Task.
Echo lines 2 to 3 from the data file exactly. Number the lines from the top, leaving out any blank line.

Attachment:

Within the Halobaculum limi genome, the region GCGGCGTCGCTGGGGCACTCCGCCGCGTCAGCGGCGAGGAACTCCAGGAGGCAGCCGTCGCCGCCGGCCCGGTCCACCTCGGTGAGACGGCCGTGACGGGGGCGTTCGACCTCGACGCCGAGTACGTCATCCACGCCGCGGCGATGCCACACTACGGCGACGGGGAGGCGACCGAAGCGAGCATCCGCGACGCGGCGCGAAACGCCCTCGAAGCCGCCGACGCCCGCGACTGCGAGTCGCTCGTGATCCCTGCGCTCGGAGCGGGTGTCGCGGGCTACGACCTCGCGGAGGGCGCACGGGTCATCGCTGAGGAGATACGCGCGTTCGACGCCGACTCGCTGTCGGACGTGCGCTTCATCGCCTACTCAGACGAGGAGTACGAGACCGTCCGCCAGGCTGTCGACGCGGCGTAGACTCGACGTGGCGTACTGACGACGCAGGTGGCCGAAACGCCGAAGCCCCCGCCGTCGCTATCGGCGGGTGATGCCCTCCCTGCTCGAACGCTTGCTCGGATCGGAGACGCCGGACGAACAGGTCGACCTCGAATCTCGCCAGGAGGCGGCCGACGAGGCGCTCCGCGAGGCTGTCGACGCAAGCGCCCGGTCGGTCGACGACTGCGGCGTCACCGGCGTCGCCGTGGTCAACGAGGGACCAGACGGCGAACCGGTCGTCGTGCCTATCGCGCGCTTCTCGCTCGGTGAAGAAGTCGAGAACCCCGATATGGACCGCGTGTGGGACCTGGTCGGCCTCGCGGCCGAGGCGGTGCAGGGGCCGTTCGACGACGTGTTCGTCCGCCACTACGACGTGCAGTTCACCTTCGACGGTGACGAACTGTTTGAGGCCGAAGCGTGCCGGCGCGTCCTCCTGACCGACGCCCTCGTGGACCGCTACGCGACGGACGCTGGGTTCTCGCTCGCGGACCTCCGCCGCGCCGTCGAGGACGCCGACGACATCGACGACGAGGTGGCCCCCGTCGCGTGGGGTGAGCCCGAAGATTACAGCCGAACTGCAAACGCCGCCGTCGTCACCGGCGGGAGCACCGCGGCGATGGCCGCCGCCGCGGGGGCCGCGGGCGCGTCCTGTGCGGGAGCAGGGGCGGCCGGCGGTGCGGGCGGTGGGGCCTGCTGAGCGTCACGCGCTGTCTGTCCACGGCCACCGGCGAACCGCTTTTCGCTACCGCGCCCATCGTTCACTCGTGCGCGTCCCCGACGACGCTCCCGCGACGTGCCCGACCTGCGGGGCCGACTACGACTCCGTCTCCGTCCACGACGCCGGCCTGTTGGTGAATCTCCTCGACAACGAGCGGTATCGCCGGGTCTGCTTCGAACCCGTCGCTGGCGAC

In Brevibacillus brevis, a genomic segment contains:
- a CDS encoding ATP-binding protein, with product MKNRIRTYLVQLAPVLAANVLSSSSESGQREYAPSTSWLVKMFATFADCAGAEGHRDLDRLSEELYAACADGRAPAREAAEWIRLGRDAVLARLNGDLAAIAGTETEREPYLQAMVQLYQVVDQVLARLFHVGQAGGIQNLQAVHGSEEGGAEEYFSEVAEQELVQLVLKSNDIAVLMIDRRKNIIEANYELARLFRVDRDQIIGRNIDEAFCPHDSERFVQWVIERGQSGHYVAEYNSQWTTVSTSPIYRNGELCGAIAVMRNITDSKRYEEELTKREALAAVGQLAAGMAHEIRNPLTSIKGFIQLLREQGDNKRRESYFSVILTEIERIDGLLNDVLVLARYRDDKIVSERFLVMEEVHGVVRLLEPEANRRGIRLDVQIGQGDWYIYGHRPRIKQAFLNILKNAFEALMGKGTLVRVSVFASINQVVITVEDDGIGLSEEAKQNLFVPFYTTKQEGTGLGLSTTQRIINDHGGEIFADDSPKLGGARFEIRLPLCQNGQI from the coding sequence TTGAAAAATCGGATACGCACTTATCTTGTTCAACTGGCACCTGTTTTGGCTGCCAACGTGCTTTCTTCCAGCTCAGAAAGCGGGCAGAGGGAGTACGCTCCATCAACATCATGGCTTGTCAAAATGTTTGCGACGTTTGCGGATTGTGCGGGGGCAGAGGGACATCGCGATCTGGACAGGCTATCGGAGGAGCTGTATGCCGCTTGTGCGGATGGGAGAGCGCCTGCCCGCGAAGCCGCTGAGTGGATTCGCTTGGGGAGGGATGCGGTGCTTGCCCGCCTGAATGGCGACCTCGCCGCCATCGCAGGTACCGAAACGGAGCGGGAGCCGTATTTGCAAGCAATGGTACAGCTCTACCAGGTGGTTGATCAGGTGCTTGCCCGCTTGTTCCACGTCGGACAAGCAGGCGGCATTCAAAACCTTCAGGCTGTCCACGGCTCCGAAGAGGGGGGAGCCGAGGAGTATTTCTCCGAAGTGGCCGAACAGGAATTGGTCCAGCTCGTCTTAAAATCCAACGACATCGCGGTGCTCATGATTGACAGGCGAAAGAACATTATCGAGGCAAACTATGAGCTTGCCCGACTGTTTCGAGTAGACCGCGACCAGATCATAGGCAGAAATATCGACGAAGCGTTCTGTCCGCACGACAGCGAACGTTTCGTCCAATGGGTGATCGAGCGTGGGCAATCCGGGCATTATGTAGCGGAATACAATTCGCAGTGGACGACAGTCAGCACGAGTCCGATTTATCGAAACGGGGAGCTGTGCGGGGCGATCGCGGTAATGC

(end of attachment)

In Brevibacillus brevis, a genomic segment contains:
- a CDS encoding ATP-binding protein, with product MKNRIRTYLVQLAPVLAANVLSSSSESGQREYAPSTSWLVKMFATFADCAGAEGHRDLDRLSEELYAACADGRAPAREAAEWIRLGRDAVLARLNGDLAAIAGTETEREPYLQAMVQLYQVVDQVLARLFHVGQAGGIQNLQAVHGSEEGGAEEYFSEVAEQELVQLVLKSNDIAVLMIDRRKNIIEANYELARLFRVDRDQIIGRNIDEAFCPHDSERFVQWVIERGQSGHYVAEYNSQWTTVSTSPIYRNGELCGAIAVMRNITDSKRYEEELTKREALAAVGQLAAGMAHEIRNPLTSIKGFIQLLREQGDNKRRESYFSVILTEIERIDGLLNDVLVLARYRDDKIVSERFLVMEEVHGVVRLLEPEANRRGIRLDVQIGQGDWYIYGHRPRIKQAFLNILKNAFEALMGKGTLVRVSVFASINQVVITVEDDGIGLSEEAKQNLFVPFYTTKQEGTGLGLSTTQRIINDHGGEIFADDSPKLGGARFEIRLPLCQNGQI from the coding sequence TTGAAAAATCGGATACGCACTTATCTTGTTCAACTGGCACCTGTTTTGGCTGCCAACGTGCTTTCTTCCAGCTCAGAAAGCGGGCAGAGGGAGTACGCTCCATCAACATCATGGCTTGTCAAAATGTTTGCGACGTTTGCGGATTGTGCGGGGGCAGAGGGACATCGCGATCTGGACAGGCTATCGGAGGAGCTGTATGCCGCTTGTGCGGATGGGAGAGCGCCTGCCCGCGAAGCCGCTGAGTGGATTCGCTTGGGGAGGGATGCGGTGCTTGCCCGCCTGAATGGCGACCTCGCCGCCATCGCAGGTACCGAAACGGAGCGGGAGCCGTATTTGCAAGCAATGGTACAGCTCTACCAGGTGGTTGATCAGGTGCTTGCCCGCTTGTTCCACGTCGGACAAGCAGGCGGCATTCAAAACCTTCAGGCTGTCCACGGCTCCGAAGAGGGGGGAGCCGAGGAGTATTTCTCCGAAGTGGCCGAACAGGAATTGGTCCAGCTCGTCTTAAAATCCAACGACATCGCGGTGCTCATGATTGACAGGCGAAAGAACATTATCGAGGCAAACTATGAGCTTGCCCGACTGTTTCGAGTAGACCGCGACCAGATCATAGGCAGAAATATCGACGAAGCGTTCTGTCCGCACGACAGCGAACGTTTCGTCCAATGGGTGATCGAGCGTGGGCAATCCGGGCATTATGTAGCGGAATACAATTCGCAGTGGACGACAGTCAGCACGAGTCCGATTTATCGAAACGGGGAGCTGTGCGGGGCGATCGCGGTAATGC